LAKE BUENA VISTA, Fla. -- The Los Angeles Dodgers finalized their one-year, $2 million contract with Vicente Padilla on Thursday, two days after the veteran right-hander agreed to terms. The deal contains several performance bonuses, but a base salary less than half the $5.025 million the Dodgers paid Padilla in 2010.
Dodgers general manager Ned Colletti said in a statement released by the team that Padilla's "flexibility and willingness to be in whatever role we may need him in was very important to us." Although Coletti didn't specify what role club officials have in mind for Padilla, barring an injury to another pitcher, he clearly will begin the season in the bullpen and probably stay there for most of the year.
Padilla, who began his major league career as a reliever for the Arizona Diamondbacks in 1999, has made a grand total of two relief appearances in the past nine years. He also was the Dodgers' Opening Day starter in 2010.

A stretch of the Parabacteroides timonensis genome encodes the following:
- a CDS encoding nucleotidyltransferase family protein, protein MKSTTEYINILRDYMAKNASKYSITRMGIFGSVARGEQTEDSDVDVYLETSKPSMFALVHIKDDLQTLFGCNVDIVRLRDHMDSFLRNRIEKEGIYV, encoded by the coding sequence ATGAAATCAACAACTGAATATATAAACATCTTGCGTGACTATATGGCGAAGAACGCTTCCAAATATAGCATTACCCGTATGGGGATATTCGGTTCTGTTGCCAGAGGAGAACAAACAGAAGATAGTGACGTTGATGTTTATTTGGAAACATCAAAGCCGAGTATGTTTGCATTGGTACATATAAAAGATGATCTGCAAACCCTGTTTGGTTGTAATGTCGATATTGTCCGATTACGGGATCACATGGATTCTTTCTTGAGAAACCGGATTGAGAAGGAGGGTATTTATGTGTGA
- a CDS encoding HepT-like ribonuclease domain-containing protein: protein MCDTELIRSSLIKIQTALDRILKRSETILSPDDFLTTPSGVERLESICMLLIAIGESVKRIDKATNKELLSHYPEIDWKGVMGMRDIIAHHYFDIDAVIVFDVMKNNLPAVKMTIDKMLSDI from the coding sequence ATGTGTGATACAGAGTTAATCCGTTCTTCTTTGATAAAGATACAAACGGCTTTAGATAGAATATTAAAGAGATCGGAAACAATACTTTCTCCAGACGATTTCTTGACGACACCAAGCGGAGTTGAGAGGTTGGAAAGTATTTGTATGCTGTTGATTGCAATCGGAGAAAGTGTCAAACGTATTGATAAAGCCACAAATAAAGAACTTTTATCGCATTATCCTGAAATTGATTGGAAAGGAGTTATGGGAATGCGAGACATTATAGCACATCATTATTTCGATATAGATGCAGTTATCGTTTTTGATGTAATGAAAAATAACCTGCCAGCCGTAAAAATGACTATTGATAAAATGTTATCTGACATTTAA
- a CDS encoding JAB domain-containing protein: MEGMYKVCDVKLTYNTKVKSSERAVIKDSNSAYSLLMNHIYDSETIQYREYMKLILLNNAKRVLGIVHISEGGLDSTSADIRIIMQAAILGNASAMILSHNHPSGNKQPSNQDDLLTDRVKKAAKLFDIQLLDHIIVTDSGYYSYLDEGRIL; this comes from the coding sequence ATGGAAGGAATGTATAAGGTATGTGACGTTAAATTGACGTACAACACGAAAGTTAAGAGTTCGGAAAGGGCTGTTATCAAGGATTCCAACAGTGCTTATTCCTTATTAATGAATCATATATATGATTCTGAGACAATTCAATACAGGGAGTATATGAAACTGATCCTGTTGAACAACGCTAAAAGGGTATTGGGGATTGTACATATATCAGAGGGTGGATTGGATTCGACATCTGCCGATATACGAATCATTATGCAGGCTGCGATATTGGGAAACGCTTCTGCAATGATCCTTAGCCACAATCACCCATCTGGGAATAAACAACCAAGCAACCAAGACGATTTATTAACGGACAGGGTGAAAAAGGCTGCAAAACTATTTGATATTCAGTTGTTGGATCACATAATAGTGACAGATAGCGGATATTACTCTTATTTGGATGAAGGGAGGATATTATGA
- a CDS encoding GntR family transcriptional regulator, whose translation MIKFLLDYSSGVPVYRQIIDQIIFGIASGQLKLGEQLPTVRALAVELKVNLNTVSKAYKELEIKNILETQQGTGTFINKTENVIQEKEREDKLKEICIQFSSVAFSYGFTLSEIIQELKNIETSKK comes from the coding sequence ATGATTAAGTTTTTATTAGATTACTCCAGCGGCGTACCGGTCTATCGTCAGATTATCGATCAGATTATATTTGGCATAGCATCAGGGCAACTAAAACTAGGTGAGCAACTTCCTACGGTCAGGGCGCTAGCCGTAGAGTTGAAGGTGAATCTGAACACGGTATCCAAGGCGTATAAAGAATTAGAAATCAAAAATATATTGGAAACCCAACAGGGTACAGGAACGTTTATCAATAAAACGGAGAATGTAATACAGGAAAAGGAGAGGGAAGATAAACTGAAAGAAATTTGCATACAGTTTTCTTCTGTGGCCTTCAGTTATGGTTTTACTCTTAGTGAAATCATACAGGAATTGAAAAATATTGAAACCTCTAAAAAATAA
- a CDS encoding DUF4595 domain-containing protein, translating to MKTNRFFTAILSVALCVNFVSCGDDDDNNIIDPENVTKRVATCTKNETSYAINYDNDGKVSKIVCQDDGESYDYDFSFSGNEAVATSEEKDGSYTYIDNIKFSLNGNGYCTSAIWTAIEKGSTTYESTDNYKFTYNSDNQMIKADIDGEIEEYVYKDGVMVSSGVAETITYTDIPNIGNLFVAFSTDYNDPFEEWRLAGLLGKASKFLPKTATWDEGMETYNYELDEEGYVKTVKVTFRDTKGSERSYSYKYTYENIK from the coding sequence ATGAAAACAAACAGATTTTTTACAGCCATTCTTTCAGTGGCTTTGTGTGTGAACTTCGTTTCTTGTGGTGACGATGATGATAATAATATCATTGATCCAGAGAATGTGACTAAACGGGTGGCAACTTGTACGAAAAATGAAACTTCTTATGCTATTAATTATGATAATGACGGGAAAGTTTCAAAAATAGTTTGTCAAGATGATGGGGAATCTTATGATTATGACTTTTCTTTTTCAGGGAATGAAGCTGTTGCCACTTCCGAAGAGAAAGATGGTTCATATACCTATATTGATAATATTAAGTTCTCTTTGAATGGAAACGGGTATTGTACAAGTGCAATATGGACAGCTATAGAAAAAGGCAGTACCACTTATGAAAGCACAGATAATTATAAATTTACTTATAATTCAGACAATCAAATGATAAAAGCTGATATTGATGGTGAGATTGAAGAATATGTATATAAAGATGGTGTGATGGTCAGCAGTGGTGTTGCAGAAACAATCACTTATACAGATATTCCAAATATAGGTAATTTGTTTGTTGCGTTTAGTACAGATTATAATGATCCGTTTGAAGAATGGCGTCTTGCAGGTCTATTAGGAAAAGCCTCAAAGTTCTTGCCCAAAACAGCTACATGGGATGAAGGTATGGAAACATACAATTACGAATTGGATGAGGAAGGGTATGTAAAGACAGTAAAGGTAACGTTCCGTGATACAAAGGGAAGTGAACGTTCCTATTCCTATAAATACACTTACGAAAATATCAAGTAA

However, with the Dodgers' starting rotation already set with Clayton Kershaw, Chad Billingsley, Ted Lilly, Hiroki Kuroda and Jon Garland, the Dodgers signed Padilla to be a possible swingman. However, because of his pitching repertoire, club officials also believe he could be a possible alternative as the team's closer if incumbent closer Jonathan Broxton continues to struggle.
Padilla, 33, battled injuries this season and made only 16 starts. But despite a middling 6-5 record and 4.07 ERA, his statistics bear out the fact that when he was healthy, he was pretty good. He gave up just 79 hits in 95 innings and struck out 3 1/2 batters for every one he walked. He had a 1.61 ERA at home, where opposing batters hit just .168 off him.
Tony Jackson covers the Dodgers for ESPNLosAngeles.com.